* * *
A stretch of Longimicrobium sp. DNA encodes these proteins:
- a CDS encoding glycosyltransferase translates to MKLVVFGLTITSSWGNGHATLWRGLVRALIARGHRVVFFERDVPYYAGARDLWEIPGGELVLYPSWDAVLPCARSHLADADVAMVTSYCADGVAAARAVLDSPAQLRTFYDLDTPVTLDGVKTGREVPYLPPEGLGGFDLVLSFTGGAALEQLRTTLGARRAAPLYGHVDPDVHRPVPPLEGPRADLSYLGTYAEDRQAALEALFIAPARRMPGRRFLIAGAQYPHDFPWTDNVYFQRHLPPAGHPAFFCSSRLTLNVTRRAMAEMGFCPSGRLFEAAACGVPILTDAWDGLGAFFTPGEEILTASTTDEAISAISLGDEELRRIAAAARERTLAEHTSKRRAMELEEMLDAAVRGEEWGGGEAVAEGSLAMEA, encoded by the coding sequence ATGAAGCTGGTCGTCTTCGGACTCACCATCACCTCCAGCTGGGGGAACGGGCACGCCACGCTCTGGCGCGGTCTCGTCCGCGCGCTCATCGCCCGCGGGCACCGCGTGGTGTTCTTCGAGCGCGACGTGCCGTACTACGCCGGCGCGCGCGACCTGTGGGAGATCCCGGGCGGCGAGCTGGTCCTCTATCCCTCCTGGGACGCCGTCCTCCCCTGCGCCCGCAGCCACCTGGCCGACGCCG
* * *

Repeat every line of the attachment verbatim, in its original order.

A stretch of Longimicrobium sp. DNA encodes these proteins:
- a CDS encoding glycosyltransferase translates to MKLVVFGLTITSSWGNGHATLWRGLVRALIARGHRVVFFERDVPYYAGARDLWEIPGGELVLYPSWDAVLPCARSHLADADVAMVTSYCADGVAAARAVLDSPAQLRTFYDLDTPVTLDGVKTGREVPYLPPEGLGGFDLVLSFTGGAALEQLRTTLGARRAAPLYGHVDPDVHRPVPPLEGPRADLSYLGTYAEDRQAALEALFIAPARRMPGRRFLIAGAQYPHDFPWTDNVYFQRHLPPAGHPAFFCSSRLTLNVTRRAMAEMGFCPSGRLFEAAACGVPILTDAWDGLGAFFTPGEEILTASTTDEAISAISLGDEELRRIAAAARERTLAEHTSKRRAMELEEMLDAAVRGEEWGGGEAVAEGSLAMEA, encoded by the coding sequence ATGAAGCTGGTCGTCTTCGGACTCACCATCACCTCCAGCTGGGGGAACGGGCACGCCACGCTCTGGCGCGGTCTCGTCCGCGCGCTCATCGCCCGCGGGCACCGCGTGGTGTTCTTCGAGCGCGACGTGCCGTACTACGCCGGCGCGCGCGACCTGTGGGAGATCCCGGGCGGCGAGCTGGTCCTCTATCCCTCCTGGGACGCCGTCCTCCCCTGCGCCCGCAGCCACCTGGCCGACGCCG